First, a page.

Managing T2DM to Control CVD in Diabetic Patients


How a combination of the conditions can take 15 years off a patient's life expectancy.

Currently, over 29 million people are living with diabetes in the US. This number is projected to rise to 55 million by the year 2030.

Type 2 diabetes mellitus (T2DM) is a major risk factor for cardiovascular disease (CVD), and nearly 70% of people over the age of 65 years with diabetes die of heart disease.

Jeffrey S. Freeman, DO, Chairman of the Division of Endocrinology and Metabolism at the Philadelphia College of Osteopathic Medicine, joined Penny Tenzer, MD, Professor of Clinical Family and Vice Chair of Academic Affairs at the University of Miami School of Medicine, and Richard E. Pratley, MD, Senior Investigator at the Translational Research Institute for Metabolism and Diabetes in Orlando, FL, onstage at PriMed West in a presentation at focused on improving outcomes for patients with both (T2DM) and cardiovascular disease (CVD).

Freeman began the session by breaking down the risks for patients with T2DM and CVD, telling his audience that T2DM alone significantly reduces life expectancy by 6.7 years.

“We also know that if we add a history of myocardial infarction (MI) to T2DM, life expectancy is reduced by 11.2 years, and 15.7 years when you have the metrics of T2DM and MI, and you add the history of stroke,” Freeman said.

Prately, the second speaker, focused on cardiovascular outcome trials (CVOTs) that began to be conducted following CVD risks detected with the diabetes drug Avandia in 2008. Pratley said that such trials have proven to be quite useful in developing better data for patient safety.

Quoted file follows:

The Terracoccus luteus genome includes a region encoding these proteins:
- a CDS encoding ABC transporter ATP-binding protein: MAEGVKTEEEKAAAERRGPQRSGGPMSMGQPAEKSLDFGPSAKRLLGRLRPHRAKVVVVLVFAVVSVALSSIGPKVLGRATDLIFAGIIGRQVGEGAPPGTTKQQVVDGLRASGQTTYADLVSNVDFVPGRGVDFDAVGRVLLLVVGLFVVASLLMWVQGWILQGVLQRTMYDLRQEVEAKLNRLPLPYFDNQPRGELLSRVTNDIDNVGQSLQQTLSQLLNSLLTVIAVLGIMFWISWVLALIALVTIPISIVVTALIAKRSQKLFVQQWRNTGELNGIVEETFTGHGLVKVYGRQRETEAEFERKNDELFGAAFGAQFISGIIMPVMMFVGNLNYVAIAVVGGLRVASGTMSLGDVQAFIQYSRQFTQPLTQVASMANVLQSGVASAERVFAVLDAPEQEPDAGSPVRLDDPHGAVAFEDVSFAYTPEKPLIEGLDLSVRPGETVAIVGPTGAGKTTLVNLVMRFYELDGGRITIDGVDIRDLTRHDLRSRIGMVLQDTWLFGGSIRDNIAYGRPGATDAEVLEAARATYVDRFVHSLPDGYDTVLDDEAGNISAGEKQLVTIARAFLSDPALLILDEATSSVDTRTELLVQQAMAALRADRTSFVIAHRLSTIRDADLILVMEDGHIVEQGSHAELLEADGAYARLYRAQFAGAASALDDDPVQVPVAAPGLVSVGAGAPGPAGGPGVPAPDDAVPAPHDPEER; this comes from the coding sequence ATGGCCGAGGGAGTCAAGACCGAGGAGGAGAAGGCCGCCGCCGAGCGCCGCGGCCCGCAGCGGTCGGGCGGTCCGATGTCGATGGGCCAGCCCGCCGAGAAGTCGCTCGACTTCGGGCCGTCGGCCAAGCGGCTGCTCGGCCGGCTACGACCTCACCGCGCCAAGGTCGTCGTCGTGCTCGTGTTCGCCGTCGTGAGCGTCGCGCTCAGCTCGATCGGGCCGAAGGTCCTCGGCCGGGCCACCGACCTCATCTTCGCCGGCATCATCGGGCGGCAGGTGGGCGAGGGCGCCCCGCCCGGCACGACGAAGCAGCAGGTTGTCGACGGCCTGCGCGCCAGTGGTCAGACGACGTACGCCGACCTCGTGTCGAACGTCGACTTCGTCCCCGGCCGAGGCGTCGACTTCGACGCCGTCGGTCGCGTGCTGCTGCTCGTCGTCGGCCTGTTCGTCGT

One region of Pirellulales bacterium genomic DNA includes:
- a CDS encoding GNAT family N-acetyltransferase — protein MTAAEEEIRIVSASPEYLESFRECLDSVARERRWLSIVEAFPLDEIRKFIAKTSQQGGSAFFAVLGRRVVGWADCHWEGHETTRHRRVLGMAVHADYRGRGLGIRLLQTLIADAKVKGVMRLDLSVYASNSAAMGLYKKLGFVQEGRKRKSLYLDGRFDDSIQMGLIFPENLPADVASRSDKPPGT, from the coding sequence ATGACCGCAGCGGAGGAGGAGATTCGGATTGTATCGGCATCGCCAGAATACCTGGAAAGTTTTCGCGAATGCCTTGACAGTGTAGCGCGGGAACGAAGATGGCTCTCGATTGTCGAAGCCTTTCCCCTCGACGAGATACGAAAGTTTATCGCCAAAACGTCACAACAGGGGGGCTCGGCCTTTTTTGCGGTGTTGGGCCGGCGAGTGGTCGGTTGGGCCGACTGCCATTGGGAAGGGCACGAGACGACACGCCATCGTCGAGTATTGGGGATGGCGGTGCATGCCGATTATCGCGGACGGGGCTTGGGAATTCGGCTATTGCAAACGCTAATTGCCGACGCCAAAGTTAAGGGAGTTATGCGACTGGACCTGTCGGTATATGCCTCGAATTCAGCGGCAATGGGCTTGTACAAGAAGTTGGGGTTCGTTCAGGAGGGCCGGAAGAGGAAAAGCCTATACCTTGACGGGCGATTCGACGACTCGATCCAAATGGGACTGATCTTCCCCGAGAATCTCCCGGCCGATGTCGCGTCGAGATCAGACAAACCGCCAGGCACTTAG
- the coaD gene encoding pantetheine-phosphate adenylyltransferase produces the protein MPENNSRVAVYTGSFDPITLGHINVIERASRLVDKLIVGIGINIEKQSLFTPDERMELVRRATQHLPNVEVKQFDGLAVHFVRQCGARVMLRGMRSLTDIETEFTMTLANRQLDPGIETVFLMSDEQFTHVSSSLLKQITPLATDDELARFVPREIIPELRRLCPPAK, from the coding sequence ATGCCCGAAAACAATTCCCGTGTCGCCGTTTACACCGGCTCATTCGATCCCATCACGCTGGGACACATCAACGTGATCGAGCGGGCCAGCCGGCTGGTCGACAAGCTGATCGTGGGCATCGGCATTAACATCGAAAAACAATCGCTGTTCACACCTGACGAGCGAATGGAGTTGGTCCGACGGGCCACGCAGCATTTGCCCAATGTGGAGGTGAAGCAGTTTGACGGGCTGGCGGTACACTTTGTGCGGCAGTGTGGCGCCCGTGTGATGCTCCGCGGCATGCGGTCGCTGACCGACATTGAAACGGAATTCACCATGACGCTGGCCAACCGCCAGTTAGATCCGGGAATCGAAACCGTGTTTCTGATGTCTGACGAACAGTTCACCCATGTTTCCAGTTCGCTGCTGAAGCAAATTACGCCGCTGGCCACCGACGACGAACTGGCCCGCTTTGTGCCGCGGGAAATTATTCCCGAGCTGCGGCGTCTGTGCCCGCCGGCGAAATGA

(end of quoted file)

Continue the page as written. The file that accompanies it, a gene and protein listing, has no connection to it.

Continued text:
Prately also pointed out that while patients are not dying of hyperglycemia but rather macrovascular disease, that there is a 14% increase in fatal and nonfatal MI for every 1% increase in A1C level. Early initiation of glucose-lowering therapy can result in reduced macrovascular disease, and additional benefits are seen when A1C levels drop to 7% or less.

However, treatment of hyperglycemia alone will not eliminate CVD risk in patients with T2DM, Prately said, adding that comprehensive risk factor management is key to success in reducing CVD in this patient population. While a consideration of ethnic and cultural factors is required in evaluating diverse patient populations, comprehensive treatment must include lifestyle interventions that include improved diet, increased physical activity, weight loss, and stopping smoking.

Pratley characterized pharmacotherapy as a tool that can provide additional vascular protective measures, stating that progress in these areas “has brought us to the dawn of a new era in the management of T2DM with the added benefit that new antihyperglycemic agents not only lower A1C levels but also impact CVD outcomes.”

But as Pratley reviewed the 12 classes of medications currently available for treating diabetes, he commented, “The problem is not that we don’t have drugs, it’s trying to figure out which drugs to use, which combinations to use, and when to use them for which patient.”

Tenzer, the third speaker, focused on patient profiles and case examples of glycemic control in patients with T2DM and CVD to shed more light on how to select drugs and combinations of drugs for treatment. Tenzer also stressed the importance of a comprehensive evaluation of individual patient risk factors.

“As we get more and more anti-hyperglycemic agents, we have to consider all the factors with our patients,” Tenzer said. “These include whether they get hyperglycemic easily, whether weight is an issue, whether sleep apnea is an issue, their statins, all of those things. New data will continue to come in from CVOTs that must be considered.”

Tenzer emphasized the importance of tailoring treatments to individuals in her conclusion, advising her audience that the key word in diabetes management is individualization.

“We try to match the medication to the patient the best we can,” Tenzer said. “This how we achieve patient-centered care.”

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